Sustainability is an increasingly important global goal. Having a set of globally recognised guidelines, or indicators, helps countries move towards this goal by assessing where they currently stand.
The World Bank’s Regulatory Indicators of Sustainable Energy (RISE) is one of those assessments that scores countries based on their sustainable practices. With 27 indicator elements covering 111 countries, RISE provides us a useful tool to benchmark and cross-reference national policies and regulatory frameworks designed to support sustainability across the world.
Here are some key economies and indicators that show how Malaysia is performing overall.
RISE rankings are comprised of three umbrella indicators, scored out of a potential total of 100 points. Particularly in Malaysia, the scores offer a fascinating exploration of the country’s current sustainable framework, both in its strengths and weaknesses. The three indicators are:
1. Energy Access
Energy Access explores how electricity supply frameworks are supported by regulation. This includes key elements like a national electrification plan, alongside regulatory supports for grid infrastructure, cost of consumption, and stability of national utilities. Malaysia is one of the countries who achieved a score of 100 on this indicator, celebrating regulatory frameworks that support sustainable, accessible, and affordable energy to all.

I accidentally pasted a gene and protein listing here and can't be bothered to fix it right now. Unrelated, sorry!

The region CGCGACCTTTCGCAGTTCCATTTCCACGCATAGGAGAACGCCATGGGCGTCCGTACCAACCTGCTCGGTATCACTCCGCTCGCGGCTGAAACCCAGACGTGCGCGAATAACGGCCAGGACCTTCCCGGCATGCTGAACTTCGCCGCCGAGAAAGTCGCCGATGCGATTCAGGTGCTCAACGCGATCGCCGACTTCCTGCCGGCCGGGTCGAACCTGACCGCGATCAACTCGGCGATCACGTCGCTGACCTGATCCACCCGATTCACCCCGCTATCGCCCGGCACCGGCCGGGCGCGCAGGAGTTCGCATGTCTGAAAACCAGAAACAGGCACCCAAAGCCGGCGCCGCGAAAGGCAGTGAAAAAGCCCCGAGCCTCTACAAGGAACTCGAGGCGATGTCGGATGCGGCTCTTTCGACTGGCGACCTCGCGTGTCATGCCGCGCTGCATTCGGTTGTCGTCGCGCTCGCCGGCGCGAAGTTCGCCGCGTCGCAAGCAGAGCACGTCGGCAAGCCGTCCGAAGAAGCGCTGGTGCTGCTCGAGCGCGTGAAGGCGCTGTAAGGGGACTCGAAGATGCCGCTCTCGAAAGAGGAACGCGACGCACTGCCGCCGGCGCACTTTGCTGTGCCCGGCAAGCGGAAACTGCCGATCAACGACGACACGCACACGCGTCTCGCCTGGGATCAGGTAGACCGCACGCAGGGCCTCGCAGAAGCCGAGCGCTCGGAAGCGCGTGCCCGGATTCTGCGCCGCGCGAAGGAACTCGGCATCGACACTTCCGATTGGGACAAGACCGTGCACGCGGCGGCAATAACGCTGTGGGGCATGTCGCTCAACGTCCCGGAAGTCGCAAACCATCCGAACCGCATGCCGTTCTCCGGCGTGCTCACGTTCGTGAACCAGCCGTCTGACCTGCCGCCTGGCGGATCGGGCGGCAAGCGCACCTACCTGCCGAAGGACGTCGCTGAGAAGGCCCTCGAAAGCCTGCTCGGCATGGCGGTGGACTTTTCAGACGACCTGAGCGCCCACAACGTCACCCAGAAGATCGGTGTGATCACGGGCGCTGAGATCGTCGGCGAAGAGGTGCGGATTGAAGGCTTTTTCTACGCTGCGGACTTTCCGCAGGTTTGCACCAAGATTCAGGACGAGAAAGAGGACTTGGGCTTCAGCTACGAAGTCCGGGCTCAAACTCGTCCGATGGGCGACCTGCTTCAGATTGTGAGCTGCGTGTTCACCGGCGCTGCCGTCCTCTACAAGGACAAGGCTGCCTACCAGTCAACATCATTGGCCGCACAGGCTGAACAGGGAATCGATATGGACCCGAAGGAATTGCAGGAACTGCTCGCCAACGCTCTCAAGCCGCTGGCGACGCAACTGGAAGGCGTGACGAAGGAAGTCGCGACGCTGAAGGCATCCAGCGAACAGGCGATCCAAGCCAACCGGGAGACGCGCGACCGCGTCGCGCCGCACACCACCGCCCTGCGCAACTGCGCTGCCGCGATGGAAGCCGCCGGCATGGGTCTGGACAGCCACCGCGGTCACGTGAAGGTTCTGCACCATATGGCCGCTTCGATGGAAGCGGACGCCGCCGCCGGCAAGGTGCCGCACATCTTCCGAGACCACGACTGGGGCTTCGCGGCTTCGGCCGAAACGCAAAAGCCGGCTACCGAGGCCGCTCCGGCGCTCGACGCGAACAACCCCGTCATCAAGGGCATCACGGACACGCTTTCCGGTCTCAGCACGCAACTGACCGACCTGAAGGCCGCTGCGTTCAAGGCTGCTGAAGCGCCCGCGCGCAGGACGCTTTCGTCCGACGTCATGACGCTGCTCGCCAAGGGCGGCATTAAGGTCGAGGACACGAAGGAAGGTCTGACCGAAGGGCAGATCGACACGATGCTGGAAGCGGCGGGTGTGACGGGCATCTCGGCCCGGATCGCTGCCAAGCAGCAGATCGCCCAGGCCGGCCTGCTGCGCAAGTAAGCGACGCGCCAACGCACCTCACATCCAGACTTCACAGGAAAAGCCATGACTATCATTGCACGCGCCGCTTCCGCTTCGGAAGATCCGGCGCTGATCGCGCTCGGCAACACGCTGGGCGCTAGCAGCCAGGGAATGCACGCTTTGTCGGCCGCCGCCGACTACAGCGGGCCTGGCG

2. Renewable Energy
Renewable energy plays a significant role in delivering sustainable, low-carbon power to a country. The Renewable Energy indicator explores the regulatory framework surrounding these technologies, from legislative supports to financial and regulatory incentives. Here, Malaysia scored less, but still within the upper third percentile. With a score of 68, the country was brought down by a lack of carbon pricing and monitoring, and poor network connection and pricing.
3. Energy Efficiency
Building a sustainable future is about being more efficient with the resources we’ve got. The Energy Efficiency measure assesses regulatory frameworks that support positive efforts to improve energy efficiency. Malaysia unfortunately scored below average with 52 marks, signalling room for improvement for this very important segment.
Understanding energy efficiency indicators
Energy Efficiency is the indicator where Malaysia receives its lowest score
Energy Efficiency is the indicator where Malaysia receives its lowest score. While the results reveal Malaysia continues to outperform similar growing economies such as Indonesia, the RISE indicators offer a positive case for the need to work towards greater support of energy efficiency as part of Malaysia’s sustainability goals. Here’s a breakdown of how energy efficiency sub-indicators contribute to the total, and how Malaysia is scored.
- National energy efficiency planning: – 67 – Malaysia is recognised for positive national targets and legislation, but currently lacks sector-based targets. This reveals a clear positive framework with room to improve.
- Energy efficient entities – 86 – The existing of government entities to support and promote positive energy efficiency in suppliers and consumers means Malaysia scores highest on this sub-indicator. This relates to the important work undertaken by KeTTHA and other supporting EE initiatives.